Category Archives: LEARNING PORTFOLIO 1

Question two-LP 1, Study of products

ITEM ONE – Alessi juicy salif citrus juicer

This juicer is a prime example of function and form, and why people are persuaded to buy this product because of the aesthetic-usability effect.  Being an iconic product, designed by Phillippe Starck for Italian design brand Alessi in the 1980’s. ( Watson-Smyth, K. 2010 ) it’s the quintessential modern kitchen accessory with a martian-space like appearance that draws the consumer to questioning how the object may actually work.

The juicer stands about 30cm high and is made from polished, cast aluminium which is acid resistant. ( alessi.com ). The way the juicer functions is simple: When the fruit is crushed on the top of the juicer, the juice simply runs down the elongated shape and into a glass, yet making a small mess in the process!

The item would naturally become a talking point for people, thus becoming an attractive piece of industrial design for one to have in their kitchens primarily for the attached name._MG_2678_2

ITEM TWO-  Kettle.

This kettle has a simple, attractive aesthetic which conveys practicality and functionality. Upon initial inspection, the simplicity of the design and use of consistent language are user friendly, easy and coheres to the overall user experience.

_MG_2682

The kettle is obviously a modern take on an old design, where one waited and waited for the kettle to boil and whistle on the stove top.  The new version is simple and basic, which means its ability to prevent errors is minor, and the usability of the product is communicated well in its presentation and operation. Simply filling the device with water, placing it in its charger and pressing the green button until it quickly boils with a ‘ding’ sound indicator.

The kettle is durable in its material of polished aluminium, and minimal cleaning is required, it sits stably on the bench top in its charger and is not a complex or confusing everyday product to use.

ITEM THREE-  iPod 

The iPod has revolutionised the way we listen to music. With its sleek and simple design, its no wonder we choose this MP3 over other designs. The iPod has a name attached to it also, so people assume that if Apple mac have designed the iPod, it will function in a superior way compared to other brands, which is an example of the aesthetic-usability product. The wide list of features is also appealing to the buyer, and its simple scroll down system is an operation superior to other MP3’s. The iPod is known though to have problems attached to it such as screen freezing, but this does not seem to deter the buyer!_MG_2681 2

 

 

REFERENCES:

Citrus-squeezer – Juicy Salif PSJS | Alessi. (n.d.). Retrieved from http://www.alessi.com/en/products/detail/psjs-juicy-salif-citrus-squeezer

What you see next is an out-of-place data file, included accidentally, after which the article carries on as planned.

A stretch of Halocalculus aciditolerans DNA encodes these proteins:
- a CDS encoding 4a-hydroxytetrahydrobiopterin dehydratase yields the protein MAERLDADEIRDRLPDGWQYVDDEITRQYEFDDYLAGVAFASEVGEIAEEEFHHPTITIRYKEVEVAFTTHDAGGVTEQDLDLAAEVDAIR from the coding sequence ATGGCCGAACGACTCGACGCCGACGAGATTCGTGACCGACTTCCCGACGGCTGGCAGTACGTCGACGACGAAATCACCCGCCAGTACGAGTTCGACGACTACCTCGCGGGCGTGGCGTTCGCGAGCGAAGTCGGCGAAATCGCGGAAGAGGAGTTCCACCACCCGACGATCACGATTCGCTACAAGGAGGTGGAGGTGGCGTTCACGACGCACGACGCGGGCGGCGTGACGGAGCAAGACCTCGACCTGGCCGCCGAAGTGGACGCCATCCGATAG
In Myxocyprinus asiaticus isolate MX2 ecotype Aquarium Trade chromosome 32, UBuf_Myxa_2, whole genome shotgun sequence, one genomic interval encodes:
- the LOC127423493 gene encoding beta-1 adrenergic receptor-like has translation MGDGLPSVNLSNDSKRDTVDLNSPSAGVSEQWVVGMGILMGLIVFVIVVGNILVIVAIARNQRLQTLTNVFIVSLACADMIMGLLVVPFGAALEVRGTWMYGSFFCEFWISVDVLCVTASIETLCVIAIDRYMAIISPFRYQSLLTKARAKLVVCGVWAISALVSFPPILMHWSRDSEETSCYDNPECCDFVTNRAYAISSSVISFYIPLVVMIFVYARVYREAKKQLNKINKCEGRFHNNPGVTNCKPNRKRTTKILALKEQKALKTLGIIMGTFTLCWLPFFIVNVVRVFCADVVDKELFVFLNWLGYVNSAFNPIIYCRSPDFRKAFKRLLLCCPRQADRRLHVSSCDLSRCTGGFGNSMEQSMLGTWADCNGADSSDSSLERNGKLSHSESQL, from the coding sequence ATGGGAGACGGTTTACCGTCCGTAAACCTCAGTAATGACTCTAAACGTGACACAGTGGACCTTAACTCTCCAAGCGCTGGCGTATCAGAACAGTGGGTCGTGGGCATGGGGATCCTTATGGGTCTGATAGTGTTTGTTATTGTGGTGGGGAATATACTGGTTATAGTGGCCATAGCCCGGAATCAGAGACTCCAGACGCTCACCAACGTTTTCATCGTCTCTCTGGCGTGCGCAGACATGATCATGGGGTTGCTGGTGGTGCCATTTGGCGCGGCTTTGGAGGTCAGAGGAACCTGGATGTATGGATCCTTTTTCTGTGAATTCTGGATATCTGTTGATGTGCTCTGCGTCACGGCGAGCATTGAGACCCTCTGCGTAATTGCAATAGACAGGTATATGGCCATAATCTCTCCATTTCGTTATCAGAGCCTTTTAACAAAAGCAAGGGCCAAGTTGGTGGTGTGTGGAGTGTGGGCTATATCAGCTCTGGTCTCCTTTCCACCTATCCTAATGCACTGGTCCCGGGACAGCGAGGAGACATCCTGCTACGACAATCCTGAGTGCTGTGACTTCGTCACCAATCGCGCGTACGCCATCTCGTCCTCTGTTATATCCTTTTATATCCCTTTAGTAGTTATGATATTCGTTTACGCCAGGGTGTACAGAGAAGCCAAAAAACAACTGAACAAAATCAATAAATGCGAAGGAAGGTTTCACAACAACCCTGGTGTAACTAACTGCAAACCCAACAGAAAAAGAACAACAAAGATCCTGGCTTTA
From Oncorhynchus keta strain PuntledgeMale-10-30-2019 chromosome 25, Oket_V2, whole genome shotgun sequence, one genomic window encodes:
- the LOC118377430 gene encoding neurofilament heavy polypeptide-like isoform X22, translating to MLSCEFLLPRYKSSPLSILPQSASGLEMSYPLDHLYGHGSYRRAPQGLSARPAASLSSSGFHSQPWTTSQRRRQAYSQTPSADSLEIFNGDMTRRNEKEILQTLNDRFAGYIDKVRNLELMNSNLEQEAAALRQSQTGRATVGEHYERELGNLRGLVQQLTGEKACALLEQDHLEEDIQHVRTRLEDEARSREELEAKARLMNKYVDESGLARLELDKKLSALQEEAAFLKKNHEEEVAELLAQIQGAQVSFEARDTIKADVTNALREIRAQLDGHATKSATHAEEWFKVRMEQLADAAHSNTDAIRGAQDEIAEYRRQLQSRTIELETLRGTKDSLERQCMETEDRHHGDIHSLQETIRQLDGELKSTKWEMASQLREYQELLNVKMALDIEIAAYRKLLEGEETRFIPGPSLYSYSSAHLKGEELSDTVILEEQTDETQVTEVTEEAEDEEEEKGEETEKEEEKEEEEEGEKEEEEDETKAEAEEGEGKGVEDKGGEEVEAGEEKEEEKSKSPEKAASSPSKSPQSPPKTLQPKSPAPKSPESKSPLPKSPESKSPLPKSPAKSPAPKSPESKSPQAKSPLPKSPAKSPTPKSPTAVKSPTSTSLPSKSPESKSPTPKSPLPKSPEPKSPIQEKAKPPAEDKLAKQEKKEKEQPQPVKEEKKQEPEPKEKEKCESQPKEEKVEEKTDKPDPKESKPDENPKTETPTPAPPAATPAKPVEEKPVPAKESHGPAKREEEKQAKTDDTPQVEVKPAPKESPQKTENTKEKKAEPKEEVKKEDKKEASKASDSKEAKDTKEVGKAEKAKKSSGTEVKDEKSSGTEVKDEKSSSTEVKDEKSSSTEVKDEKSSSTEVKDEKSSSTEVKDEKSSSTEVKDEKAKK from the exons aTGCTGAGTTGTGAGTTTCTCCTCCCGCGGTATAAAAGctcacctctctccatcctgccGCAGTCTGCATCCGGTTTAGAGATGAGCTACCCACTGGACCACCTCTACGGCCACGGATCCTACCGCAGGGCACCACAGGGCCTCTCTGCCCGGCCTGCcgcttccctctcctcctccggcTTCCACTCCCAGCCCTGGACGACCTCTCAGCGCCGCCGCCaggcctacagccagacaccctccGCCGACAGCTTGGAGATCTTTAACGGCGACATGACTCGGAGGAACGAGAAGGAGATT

The Secret History Of: Philippe Starck’s lemon squeezer – Interiors – Property – The Independent. (n.d.). Retrieved from http://www.independent.co.uk/property/interiors/the-secret-history-of-philippe-starcks-lemon-squeezer-1972849.html

 Lidwell, W., Holden, K., & Butler, J. (2003). Aesthetic-Usability Effect. In Universal Principals of Design (pp. 46). Massachusetts; Rockport.

Learning Portfolio 1- Summary

This article, the Aesthetic-Usability Effect, (Lidwell, W., Holden, K., & Butler, J. 2003) discusses the psychological effects that an aesthetically pleasingly designed product, may have on the individual.

When we use a product that may not function the way we perceive it to do so, it may cause such emotions as frustration, impatience, stress and negativity resulting in the user feeling compelled to cease using such a product. This can also be called ‘usability mood’, (Jacobs, D. 2014). However, if a product is perceived as being more attractive in the first instance, our desire to use it is heightened, thus creating a more positive environment in which we can establish feelings such as patience, excitement, even affection towards a device, the consequence being long-term usability and success.

Although these aesthetically agreeable devices draw us in initially, often they may not perform as well as the less aesthetically pleasing counterpart. ( Jacobs, D. 2014 ).  As experiments have shown,  we purchase a product on face-value, and they may not function in a practical, user-friendly way.  This can be a perception which leads us to frustration if purchasing a product based on looks alone. Clever design means that beauty and usability are in balance.. ( Norman, D. 2002 )

A well designed product is integral to the end result being satisfactory to the consumer, as well as being practical and pleasing to the eye. Certain elements and principles of design contribute towards a product being both these things such as shape, colour, texture, proportion and balance. When a product is designed properly, we achieve our goals more efficiently and effectively making us feel positive and creative about our achievements, thus wanting to use this product more. The old saying, “form follows function”, is prevalent in these circumstances. (thevisualcommunicationguy.com)

As Thomas J Watson said, “Good design is good business.” ( identity visuals.com  )

References:

Doctor Disruption » Principles of Design #6 – Aesthetic-Usability       Effect. (n.d.). Retrieved from http://www.doctordisruption.com/design/principles-of-design-6-aesthetic-usability-effect/

Emotion & Design: Attractive things work better – jnd.org. (n.d.). Retrieved from http://www.jnd.org/dn.mss/emotion_design_at.html

Jacobs, D. (2014). The cultural side of innovation: Adding values.

Lidwell, W., Holden, K., & Butler, J. (2003). Aesthetic-Usability Effect. In Universal Principals of Design (pp.18-19). Massachusetts: Rockport.

Search results for “aesthetic design principles”. (n.d.). Retrieved      from http://thevisualcommunicationguy.com/?s=aesthetic+design+principles